Delayed revascularization of ischemic neural tissue is a major impediment to preservation of function in central nervous system (CNS) diseases including stroke and ischemic retinopathies. Therapeutic strategies allowing rapid revascularization are greatly needed to reduce ischemia-induced cellular damage and suppress harmful pathologic neovascularization. However, key mechanisms governing vascular recovery in ischemic CNS, including regulatory molecules governing the transition from tissue injury to tissue repair, are largely unknown. NF-E2-related factor 2 (Nrf2) is a major stress-response transcription factor well known for its cell-intrinsic cytoprotective function. However, its role in cell-cell crosstalk is less appreciated. Here we report that Nrf2 is highly activated in ischemic retina and promotes revascularization by modulating neurons in their paracrine regulation of endothelial cells. Global Nrf2 deficiency strongly suppresses retinal revascularization and increases pathologic neovascularization in a mouse model of ischemic retinopathy. Conditional knockout studies demonstrate a major role for neuronal Nrf2 in vascular regrowth into avascular retina. Deletion of neuronal Nrf2 results in semaphorin 6A (Sema6A) induction in hypoxic/ischemic retinal ganglion cells in a hypoxia-inducible factor-1 alpha (HIF-1α)-dependent fashion. Sema6A expression increases in avascular inner retina and colocalizes with Nrf2 in human fetal eyes. Extracellular Sema6A leads to dose-dependent suppression of the migratory phenotype of endothelial cells through activation of Notch signaling. Lentiviral-mediated delivery of Sema6A small hairpin RNA (shRNA) abrogates the defective retinal revascularization in Nrf2-deficient mice. Importantly, pharmacologic Nrf2 activation promotes reparative angiogenesis and suppresses pathologic neovascularization. Our findings reveal a unique function of Nrf2 in reprogramming ischemic tissue toward neurovascular repair via Sema6A regulation, providing a potential therapeutic strategy for ischemic retinal and CNS diseases.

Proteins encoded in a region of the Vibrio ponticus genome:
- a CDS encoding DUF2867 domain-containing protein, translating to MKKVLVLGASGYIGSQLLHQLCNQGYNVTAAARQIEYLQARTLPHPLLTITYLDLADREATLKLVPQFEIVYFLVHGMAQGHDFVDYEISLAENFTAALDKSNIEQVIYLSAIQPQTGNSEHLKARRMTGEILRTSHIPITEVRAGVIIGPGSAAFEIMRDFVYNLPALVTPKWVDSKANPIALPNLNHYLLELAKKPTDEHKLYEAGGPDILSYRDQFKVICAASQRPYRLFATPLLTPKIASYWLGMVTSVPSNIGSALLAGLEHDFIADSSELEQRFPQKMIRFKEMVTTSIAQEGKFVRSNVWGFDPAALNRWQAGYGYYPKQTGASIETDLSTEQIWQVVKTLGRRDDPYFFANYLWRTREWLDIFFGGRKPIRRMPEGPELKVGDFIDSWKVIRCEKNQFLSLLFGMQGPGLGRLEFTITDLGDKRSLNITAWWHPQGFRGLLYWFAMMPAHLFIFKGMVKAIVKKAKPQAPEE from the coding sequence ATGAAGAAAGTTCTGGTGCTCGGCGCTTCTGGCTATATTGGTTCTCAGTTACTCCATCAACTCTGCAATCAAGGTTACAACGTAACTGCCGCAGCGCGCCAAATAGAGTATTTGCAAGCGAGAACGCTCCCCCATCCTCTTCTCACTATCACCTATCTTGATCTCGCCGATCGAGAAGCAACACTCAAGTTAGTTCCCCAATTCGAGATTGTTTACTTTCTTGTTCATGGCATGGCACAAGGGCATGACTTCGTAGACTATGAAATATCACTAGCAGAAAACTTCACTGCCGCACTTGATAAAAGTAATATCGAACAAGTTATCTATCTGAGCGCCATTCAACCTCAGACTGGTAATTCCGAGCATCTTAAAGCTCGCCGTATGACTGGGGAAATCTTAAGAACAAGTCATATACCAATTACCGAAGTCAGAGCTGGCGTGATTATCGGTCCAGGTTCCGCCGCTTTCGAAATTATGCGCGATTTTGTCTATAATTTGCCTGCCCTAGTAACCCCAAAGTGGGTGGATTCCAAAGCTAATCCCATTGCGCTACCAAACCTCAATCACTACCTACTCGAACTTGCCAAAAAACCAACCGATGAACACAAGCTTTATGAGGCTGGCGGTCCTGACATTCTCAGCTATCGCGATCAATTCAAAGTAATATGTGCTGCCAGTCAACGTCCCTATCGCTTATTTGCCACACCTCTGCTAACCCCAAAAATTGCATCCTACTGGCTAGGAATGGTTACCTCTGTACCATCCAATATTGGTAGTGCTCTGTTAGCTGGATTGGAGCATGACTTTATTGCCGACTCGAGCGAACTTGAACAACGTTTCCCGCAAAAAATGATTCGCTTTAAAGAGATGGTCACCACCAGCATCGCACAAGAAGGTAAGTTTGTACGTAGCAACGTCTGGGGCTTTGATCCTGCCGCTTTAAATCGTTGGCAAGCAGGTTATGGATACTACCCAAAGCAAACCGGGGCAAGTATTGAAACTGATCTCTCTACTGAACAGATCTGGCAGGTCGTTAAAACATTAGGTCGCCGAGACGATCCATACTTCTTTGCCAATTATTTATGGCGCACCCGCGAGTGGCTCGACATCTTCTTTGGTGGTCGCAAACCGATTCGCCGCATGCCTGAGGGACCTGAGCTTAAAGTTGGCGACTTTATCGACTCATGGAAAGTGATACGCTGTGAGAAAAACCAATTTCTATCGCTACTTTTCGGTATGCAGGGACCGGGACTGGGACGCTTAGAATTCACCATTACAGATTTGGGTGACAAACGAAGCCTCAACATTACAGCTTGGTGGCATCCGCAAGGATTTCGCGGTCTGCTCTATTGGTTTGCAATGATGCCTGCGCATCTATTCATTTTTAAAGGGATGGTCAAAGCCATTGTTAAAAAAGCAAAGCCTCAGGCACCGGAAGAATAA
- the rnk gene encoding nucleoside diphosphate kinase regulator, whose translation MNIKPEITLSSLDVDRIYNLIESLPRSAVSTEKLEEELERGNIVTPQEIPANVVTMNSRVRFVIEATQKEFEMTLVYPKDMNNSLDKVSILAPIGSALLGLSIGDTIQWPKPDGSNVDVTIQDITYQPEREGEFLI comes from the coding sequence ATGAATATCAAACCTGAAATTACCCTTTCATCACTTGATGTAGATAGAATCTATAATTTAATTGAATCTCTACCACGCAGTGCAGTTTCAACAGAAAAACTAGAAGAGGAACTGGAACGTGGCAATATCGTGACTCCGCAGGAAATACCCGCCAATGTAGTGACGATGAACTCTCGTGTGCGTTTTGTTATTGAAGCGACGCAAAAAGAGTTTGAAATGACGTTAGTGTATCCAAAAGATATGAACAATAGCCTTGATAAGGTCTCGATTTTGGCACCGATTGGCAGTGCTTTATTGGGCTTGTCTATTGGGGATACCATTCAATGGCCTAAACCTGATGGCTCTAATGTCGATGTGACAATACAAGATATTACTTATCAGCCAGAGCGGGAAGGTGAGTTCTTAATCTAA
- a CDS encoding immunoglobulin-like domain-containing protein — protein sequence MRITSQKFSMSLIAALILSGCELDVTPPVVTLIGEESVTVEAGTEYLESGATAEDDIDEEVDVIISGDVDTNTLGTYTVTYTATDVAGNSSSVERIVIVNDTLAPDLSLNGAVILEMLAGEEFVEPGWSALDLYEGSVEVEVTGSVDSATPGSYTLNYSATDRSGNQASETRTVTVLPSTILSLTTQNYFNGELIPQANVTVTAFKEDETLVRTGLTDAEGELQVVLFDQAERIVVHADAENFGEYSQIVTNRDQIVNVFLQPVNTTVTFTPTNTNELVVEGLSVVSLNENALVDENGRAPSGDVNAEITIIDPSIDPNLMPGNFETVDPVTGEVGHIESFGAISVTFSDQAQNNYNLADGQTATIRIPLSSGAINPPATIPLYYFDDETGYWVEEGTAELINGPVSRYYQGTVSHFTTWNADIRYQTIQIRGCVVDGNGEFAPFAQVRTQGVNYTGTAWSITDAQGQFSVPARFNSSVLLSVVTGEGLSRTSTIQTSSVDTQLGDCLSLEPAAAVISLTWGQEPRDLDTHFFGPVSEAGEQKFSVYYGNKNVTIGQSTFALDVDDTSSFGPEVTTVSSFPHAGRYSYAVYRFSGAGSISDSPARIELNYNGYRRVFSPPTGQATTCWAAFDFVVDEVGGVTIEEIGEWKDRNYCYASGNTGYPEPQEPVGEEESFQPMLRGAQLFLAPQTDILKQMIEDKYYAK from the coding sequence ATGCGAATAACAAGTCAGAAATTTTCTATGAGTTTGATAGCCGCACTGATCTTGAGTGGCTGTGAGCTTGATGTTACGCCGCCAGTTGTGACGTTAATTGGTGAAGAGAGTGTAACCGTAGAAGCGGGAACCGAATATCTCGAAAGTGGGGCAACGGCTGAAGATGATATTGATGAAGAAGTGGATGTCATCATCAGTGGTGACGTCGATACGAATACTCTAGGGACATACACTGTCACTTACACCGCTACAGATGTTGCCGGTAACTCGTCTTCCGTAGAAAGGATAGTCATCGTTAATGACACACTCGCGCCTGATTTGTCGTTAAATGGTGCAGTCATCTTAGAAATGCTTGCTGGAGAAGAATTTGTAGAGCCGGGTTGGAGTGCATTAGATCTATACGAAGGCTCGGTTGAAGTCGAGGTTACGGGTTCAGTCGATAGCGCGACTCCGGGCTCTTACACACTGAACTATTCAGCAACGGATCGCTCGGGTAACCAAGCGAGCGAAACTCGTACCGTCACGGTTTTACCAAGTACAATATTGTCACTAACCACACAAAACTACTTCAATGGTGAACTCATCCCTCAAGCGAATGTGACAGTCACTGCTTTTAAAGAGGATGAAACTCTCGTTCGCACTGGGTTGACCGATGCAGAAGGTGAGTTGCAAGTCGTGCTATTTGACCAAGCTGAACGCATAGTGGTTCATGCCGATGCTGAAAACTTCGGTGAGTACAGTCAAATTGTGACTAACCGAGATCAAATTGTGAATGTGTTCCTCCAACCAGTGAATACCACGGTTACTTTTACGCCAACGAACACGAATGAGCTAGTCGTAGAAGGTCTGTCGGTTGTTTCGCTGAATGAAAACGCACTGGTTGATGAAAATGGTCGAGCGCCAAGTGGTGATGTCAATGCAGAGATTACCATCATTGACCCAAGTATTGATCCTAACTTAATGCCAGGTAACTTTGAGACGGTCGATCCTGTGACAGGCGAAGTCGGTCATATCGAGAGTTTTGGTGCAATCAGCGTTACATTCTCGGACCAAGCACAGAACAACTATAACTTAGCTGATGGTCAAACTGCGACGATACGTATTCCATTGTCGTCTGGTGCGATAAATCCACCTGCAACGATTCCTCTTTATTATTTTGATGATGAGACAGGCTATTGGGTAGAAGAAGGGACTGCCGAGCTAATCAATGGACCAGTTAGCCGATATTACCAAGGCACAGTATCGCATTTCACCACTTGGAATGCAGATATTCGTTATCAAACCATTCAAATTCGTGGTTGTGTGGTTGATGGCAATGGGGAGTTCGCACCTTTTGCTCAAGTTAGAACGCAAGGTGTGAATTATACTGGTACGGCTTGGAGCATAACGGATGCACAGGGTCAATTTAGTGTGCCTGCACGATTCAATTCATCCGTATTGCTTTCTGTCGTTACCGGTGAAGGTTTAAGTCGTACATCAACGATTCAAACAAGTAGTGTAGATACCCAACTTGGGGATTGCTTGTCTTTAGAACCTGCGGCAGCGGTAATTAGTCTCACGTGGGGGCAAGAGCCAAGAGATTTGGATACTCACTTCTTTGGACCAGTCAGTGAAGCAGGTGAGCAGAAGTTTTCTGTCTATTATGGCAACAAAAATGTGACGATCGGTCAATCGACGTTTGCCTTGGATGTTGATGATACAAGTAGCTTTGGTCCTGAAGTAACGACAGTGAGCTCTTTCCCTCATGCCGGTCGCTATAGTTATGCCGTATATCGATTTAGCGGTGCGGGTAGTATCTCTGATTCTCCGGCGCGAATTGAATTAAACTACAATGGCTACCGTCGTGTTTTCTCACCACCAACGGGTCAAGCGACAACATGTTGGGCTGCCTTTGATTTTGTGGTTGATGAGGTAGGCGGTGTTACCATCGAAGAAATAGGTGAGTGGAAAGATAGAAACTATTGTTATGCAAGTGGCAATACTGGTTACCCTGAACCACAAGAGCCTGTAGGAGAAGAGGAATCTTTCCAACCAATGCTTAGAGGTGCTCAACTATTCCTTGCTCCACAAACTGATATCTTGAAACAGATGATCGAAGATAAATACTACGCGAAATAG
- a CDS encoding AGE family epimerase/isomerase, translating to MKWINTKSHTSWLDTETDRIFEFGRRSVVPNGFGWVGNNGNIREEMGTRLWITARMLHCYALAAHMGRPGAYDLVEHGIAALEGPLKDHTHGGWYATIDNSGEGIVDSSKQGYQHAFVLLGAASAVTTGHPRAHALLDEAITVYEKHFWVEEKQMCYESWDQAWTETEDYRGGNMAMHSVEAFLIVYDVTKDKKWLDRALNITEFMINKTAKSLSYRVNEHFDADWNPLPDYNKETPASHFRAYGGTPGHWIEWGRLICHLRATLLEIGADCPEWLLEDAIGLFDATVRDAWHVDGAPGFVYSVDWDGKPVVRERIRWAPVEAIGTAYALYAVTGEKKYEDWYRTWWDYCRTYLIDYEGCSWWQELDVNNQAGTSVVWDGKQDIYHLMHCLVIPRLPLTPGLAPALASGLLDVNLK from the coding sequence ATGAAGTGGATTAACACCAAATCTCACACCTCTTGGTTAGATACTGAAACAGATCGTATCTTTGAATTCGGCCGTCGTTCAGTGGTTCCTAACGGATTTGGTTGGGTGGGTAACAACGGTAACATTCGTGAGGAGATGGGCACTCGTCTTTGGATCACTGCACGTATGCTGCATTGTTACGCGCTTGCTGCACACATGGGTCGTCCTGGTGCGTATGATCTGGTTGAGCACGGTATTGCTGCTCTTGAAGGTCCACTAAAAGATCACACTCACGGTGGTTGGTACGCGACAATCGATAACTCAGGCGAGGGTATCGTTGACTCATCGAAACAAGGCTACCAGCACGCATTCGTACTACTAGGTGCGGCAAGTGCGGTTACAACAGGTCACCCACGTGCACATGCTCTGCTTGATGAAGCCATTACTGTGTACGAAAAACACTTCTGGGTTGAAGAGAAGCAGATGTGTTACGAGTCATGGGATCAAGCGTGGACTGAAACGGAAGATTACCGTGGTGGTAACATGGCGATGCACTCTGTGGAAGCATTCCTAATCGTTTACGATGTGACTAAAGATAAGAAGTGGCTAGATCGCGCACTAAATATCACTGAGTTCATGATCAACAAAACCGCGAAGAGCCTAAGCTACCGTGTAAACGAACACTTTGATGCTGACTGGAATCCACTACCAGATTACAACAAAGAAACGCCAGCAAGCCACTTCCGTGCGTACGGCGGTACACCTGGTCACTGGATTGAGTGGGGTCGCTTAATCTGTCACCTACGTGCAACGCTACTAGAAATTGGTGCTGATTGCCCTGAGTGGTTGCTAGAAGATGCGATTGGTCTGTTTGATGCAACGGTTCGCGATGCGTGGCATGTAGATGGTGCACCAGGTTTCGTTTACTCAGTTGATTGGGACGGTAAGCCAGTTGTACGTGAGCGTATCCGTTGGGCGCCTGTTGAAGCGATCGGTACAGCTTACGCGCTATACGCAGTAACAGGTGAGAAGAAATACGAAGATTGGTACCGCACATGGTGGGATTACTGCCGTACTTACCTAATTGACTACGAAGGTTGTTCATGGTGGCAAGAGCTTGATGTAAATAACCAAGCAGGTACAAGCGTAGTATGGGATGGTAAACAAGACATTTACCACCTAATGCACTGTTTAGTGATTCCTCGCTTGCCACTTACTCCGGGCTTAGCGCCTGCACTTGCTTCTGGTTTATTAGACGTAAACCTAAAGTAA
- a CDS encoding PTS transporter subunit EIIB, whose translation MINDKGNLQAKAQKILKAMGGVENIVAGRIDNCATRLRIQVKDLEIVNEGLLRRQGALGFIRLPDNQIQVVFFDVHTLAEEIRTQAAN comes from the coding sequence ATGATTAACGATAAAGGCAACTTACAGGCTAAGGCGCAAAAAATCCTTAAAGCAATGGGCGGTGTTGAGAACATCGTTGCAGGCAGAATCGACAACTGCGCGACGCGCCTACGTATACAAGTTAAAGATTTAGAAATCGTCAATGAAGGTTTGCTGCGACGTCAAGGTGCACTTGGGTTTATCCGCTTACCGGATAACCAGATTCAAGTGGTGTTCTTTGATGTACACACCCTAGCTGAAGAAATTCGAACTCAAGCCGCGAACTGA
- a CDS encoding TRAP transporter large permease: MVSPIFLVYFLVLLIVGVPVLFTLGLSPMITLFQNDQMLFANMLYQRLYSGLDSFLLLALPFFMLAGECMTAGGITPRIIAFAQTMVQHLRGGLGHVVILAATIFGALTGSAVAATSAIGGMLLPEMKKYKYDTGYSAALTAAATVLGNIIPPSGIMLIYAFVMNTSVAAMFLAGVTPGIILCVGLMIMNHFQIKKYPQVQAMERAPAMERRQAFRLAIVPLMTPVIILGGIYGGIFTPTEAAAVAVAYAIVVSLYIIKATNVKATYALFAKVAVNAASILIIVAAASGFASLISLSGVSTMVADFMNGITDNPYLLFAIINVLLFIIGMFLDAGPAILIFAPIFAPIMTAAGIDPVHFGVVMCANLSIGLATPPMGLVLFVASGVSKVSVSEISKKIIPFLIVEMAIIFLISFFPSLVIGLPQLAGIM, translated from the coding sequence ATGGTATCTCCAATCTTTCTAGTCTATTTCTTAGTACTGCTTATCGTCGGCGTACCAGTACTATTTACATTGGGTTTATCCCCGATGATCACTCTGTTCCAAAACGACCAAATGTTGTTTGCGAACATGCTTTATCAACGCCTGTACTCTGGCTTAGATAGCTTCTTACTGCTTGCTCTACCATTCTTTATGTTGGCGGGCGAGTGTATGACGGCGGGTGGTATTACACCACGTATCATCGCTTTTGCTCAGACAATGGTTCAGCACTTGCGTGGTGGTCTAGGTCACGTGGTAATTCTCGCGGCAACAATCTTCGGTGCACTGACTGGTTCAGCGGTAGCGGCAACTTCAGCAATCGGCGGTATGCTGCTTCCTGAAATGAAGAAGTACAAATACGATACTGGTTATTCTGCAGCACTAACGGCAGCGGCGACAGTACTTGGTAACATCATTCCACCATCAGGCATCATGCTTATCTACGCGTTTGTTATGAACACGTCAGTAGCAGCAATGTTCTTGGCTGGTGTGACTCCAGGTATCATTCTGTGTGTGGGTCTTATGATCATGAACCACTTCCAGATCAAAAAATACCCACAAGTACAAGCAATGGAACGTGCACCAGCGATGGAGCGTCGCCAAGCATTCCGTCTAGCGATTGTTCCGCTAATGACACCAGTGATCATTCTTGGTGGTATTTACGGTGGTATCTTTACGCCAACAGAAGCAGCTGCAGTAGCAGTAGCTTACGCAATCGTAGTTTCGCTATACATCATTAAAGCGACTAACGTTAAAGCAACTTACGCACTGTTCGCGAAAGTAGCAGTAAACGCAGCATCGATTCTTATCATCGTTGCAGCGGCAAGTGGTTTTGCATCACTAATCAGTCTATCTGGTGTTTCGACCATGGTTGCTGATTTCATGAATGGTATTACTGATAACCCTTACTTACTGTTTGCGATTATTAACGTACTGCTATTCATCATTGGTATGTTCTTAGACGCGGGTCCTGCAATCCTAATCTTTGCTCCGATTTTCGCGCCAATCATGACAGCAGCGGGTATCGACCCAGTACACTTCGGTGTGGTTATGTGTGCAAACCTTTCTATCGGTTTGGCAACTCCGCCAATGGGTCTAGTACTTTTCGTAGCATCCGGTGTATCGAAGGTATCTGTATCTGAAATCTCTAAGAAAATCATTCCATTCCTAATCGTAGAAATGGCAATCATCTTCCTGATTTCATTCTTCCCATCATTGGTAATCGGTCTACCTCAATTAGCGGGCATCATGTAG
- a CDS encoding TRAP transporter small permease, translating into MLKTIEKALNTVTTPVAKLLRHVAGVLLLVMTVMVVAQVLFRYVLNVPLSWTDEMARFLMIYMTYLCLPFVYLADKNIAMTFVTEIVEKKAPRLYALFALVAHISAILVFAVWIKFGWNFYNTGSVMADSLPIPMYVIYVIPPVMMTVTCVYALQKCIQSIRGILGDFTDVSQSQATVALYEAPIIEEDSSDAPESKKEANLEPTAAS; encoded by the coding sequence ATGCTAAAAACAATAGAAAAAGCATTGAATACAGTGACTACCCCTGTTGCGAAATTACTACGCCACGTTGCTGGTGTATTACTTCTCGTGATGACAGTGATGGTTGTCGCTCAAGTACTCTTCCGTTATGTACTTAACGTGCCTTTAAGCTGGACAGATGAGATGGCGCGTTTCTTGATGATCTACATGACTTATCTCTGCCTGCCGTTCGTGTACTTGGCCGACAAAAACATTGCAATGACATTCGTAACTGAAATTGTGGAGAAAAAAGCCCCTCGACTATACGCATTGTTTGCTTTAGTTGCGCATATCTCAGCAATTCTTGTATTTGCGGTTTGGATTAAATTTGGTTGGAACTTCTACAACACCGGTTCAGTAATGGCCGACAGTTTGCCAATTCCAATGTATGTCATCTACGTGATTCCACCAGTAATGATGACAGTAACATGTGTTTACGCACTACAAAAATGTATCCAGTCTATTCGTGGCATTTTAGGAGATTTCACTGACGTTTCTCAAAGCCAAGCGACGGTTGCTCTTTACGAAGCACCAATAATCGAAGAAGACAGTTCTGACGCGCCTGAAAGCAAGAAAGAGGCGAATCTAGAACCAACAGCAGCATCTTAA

|Original language||English (US)|
|Journal||Proceedings of the National Academy of Sciences of the United States of America|
|State||Published - Dec 15 2015|
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